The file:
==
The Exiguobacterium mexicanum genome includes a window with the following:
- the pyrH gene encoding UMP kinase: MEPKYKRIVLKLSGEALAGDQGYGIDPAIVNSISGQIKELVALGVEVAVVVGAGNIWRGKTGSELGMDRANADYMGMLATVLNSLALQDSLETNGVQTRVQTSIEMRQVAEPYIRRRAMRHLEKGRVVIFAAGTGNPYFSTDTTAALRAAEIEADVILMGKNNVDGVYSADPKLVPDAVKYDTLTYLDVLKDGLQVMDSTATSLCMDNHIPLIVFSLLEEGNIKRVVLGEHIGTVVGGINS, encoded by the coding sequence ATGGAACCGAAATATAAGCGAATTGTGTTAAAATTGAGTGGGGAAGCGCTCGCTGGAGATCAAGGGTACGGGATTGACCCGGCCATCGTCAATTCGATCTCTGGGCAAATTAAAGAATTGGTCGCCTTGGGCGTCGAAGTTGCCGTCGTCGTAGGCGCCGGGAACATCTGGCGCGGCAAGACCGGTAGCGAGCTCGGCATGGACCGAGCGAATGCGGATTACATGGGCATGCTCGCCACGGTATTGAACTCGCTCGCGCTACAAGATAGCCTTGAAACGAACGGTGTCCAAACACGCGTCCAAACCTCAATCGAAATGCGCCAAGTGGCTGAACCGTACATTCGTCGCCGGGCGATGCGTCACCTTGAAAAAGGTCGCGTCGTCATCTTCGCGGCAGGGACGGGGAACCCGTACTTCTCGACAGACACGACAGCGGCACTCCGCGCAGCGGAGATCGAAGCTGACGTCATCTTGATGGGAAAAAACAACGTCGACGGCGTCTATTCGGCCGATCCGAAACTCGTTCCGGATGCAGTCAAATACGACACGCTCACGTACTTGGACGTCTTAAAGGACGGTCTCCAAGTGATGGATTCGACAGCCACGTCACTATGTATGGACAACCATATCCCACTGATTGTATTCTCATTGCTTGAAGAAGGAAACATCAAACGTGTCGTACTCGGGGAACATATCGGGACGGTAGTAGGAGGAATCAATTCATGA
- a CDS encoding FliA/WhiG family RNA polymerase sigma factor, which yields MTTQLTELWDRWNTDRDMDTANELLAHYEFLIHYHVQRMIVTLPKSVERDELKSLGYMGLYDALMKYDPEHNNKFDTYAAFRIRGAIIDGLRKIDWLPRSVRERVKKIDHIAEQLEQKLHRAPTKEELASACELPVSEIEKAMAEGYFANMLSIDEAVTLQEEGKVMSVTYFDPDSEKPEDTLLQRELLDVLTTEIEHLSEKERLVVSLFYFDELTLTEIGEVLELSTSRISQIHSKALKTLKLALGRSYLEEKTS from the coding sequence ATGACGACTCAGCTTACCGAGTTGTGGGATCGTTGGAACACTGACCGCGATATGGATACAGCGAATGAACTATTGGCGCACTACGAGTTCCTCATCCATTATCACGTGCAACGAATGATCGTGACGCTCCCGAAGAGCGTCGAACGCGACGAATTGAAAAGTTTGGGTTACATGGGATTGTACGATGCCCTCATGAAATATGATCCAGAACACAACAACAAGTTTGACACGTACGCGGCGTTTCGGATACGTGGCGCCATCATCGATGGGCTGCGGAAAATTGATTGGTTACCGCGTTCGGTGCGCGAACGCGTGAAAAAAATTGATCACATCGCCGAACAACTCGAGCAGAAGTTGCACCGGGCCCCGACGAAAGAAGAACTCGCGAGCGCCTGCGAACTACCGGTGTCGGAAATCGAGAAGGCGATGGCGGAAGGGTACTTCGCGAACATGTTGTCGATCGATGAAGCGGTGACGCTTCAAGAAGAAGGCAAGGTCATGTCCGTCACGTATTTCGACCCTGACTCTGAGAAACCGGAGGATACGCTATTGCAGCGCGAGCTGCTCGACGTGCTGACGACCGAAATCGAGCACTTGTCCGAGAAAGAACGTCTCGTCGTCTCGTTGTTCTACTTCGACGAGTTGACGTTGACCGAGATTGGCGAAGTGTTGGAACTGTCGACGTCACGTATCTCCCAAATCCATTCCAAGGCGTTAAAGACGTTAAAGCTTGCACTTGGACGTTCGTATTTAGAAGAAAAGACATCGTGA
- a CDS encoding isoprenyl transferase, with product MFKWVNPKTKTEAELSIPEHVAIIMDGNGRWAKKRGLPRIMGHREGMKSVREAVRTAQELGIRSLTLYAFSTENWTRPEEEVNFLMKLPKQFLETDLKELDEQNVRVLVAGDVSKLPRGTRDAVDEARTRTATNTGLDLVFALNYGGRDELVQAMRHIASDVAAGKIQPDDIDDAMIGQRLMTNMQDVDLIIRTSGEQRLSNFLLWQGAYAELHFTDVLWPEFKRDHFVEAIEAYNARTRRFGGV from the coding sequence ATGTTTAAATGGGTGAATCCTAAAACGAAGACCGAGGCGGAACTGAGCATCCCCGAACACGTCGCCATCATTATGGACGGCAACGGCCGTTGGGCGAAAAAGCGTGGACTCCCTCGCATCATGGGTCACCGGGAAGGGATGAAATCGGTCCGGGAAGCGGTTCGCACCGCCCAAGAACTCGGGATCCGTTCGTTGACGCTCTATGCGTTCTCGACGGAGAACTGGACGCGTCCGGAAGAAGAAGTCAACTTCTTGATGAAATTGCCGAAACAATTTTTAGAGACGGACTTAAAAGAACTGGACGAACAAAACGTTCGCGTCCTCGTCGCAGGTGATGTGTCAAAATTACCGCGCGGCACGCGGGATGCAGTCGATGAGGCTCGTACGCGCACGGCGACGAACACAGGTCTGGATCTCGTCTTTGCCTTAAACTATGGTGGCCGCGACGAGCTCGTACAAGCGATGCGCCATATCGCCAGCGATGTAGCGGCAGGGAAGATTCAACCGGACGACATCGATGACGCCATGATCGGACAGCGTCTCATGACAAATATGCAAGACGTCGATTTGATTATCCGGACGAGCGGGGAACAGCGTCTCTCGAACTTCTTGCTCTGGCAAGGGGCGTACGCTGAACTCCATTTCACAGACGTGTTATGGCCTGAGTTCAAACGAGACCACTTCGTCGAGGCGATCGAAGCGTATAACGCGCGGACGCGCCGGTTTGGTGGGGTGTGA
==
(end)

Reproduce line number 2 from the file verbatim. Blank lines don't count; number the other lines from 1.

- the pyrH gene encoding UMP kinase: MEPKYKRIVLKLSGEALAGDQGYGIDPAIVNSISGQIKELVALGVEVAVVVGAGNIWRGKTGSELGMDRANADYMGMLATVLNSLALQDSLETNGVQTRVQTSIEMRQVAEPYIRRRAMRHLEKGRVVIFAAGTGNPYFSTDTTAALRAAEIEADVILMGKNNVDGVYSADPKLVPDAVKYDTLTYLDVLKDGLQVMDSTATSLCMDNHIPLIVFSLLEEGNIKRVVLGEHIGTVVGGINS, encoded by the coding sequence ATGGAACCGAAATATAAGCGAATTGTGTTAAAATTGAGTGGGGAAGCGCTCGCTGGAGATCAAGGGTACGGGATTGACCCGGCCATCGTCAATTCGATCTCTGGGCAAATTAAAGAATTGGTCGCCTTGGGCGTCGAAGTTGCCGTCGTCGTAGGCGCCGGGAACATCTGGCGCGGCAAGACCGGTAGCGAGCTCGGCATGGACCGAGCGAATGCGGATTACATGGGCATGCTCGCCACGGTATTGAACTCGCTCGCGCTACAAGATAGCCTTGAAACGAACGGTGTCCAAACACGCGTCCAAACCTCAATCGAAATGCGCCAAGTGGCTGAACCGTACATTCGTCGCCGGGCGATGCGTCACCTTGAAAAAGGTCGCGTCGTCATCTTCGCGGCAGGGACGGGGAACCCGTACTTCTCGACAGACACGACAGCGGCACTCCGCGCAGCGGAGATCGAAGCTGACGTCATCTTGATGGGAAAAAACAACGTCGACGGCGTCTATTCGGCCGATCCGAAACTCGTTCCGGATGCAGTCAAATACGACACGCTCACGTACTTGGACGTCTTAAAGGACGGTCTCCAAGTGATGGATTCGACAGCCACGTCACTATGTATGGACAACCATATCCCACTGATTGTATTCTCATTGCTTGAAGAAGGAAACATCAAACGTGTCGTACTCGGGGAACATATCGGGACGGTAGTAGGAGGAATCAATTCATGA